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Colorectal Dis. 2019 Jul 1. doi: 10.1111/codi.14749. [Epub ahead of print]

Management of colonic complications of type IV Ehlers-Danlos syndrome: a systematic review and evidence-based management strategy.

Author information

1
Department of Colorectal Surgery, The Western General Hospital, Edinburgh, UK.
2
North Middlesex University Hospital, London, UK.
3
Departments of Surgery and National Intestinal Failure Centre, St Marks Hospital, Harrow, Middlesex, UK.
4
Departments of Surgery and National Intestinal Failure Centre, Salford Royal NHS Foundation Trust, Salford, UK.

Abstract

AIM:

Type IV Ehlers Danlos Syndrome (EDS) is a connective tissue disorder affecting approximately 1 per 100,000-200,000 people. Life expectancy is reduced secondary to spontaneous vascular rupture or colonic perforation. Surgery carries significant morbidity and mortality. While strategies to manage colonic perforation include primary repair with or without a defunctioning stoma, Hartmann's procedure, total abdominal colectomy with end ileostomy and ileorectal anastomosis, evidence is contradictory and has not previously been evaluated in order to form a treatment strategy. We aim to review the published literature and identify outcome data relating to operative management of colonic perforation in type IV EDS.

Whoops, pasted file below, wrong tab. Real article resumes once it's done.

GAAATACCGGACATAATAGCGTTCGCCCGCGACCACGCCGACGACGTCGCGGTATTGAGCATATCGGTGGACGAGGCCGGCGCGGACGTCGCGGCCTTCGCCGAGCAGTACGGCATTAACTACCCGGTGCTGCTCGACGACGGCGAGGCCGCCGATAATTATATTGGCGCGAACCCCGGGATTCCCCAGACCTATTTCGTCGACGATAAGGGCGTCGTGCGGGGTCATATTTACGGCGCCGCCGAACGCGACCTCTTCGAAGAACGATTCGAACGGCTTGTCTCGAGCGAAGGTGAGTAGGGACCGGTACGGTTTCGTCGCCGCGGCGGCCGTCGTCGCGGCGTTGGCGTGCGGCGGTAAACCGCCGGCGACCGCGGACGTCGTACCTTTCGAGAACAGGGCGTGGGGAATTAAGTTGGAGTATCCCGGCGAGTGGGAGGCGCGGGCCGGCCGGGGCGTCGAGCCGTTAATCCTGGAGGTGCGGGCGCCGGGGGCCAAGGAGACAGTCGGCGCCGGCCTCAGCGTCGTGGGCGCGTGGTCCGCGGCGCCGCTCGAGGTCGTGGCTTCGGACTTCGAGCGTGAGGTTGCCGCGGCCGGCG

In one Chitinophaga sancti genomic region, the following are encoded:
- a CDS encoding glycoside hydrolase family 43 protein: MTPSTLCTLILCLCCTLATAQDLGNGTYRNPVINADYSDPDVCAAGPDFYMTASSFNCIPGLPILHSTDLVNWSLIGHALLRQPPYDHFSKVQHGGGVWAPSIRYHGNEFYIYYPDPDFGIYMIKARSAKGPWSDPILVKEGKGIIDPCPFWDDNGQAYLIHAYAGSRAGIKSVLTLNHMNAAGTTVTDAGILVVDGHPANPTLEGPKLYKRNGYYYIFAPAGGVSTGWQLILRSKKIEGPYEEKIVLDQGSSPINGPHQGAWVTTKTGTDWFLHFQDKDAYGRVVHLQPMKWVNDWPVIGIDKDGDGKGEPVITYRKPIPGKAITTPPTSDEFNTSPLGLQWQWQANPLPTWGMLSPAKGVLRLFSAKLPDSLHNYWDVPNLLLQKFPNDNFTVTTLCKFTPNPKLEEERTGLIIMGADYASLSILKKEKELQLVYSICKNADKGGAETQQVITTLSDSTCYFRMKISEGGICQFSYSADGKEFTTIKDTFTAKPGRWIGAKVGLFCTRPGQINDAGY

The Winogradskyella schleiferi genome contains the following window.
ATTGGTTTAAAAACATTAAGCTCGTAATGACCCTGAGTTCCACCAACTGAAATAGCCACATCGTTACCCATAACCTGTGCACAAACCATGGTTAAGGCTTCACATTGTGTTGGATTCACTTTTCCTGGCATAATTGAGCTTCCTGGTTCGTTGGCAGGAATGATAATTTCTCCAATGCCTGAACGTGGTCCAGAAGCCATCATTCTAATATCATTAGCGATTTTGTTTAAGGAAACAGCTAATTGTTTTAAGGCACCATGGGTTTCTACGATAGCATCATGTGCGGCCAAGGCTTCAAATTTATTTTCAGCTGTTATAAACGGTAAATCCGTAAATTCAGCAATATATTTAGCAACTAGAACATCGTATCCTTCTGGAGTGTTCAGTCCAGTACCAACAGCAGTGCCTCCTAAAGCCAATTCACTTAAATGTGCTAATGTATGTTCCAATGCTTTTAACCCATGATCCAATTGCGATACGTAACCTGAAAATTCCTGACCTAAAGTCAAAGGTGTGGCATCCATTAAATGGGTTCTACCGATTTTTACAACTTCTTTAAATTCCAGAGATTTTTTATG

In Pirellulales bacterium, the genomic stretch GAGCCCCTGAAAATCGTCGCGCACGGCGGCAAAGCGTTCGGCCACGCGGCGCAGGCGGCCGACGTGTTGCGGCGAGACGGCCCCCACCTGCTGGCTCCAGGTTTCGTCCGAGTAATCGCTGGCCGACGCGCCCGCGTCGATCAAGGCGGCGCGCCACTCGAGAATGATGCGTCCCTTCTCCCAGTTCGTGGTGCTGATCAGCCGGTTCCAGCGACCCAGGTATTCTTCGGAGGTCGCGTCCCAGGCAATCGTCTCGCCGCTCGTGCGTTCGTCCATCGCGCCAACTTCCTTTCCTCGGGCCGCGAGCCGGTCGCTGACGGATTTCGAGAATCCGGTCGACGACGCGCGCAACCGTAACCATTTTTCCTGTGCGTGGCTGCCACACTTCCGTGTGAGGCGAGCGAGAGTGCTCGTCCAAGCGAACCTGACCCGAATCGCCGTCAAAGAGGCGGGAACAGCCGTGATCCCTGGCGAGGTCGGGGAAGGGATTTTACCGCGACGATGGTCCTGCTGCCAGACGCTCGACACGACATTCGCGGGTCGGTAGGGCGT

METHODS:

Pubmed, EM-BASE, Cochrane library and Google Scholar were searched with the following details: Ehlers Danlos Syndrome AND colonic surgery. The main outcome measure was re-perforation rates following colonic surgery on patients with type IV EDS. If the nature of surgery and follow up were reported, data were recorded in a SPSS database according to PRISMA guidelines.

RESULTS:

One hundred and nine operations have been described in 51 patients in 44 case series. There were 26 visceral re-perforations, 2 affecting the small intestine and 24 colonic. Survival analysis favoured total abdominal colectomy compared with operations where the colon was left in situ.

CONCLUSIONS:

Total abdominal colectomy with end ileostomy or ileorectal anastomosis are the safest strategies after colonic perforation in type IV EDS. Anastomotic leak rates are high. End colostomy is high risk for colonic re-perforation and anastomotic leak rates are extremely high. Restoration of colonic continuity should be avoided.

KEYWORDS:

Colonic perforation; Type IV Ehlers Danlos syndrome

PMID:
31260161
DOI:
10.1111/codi.14749

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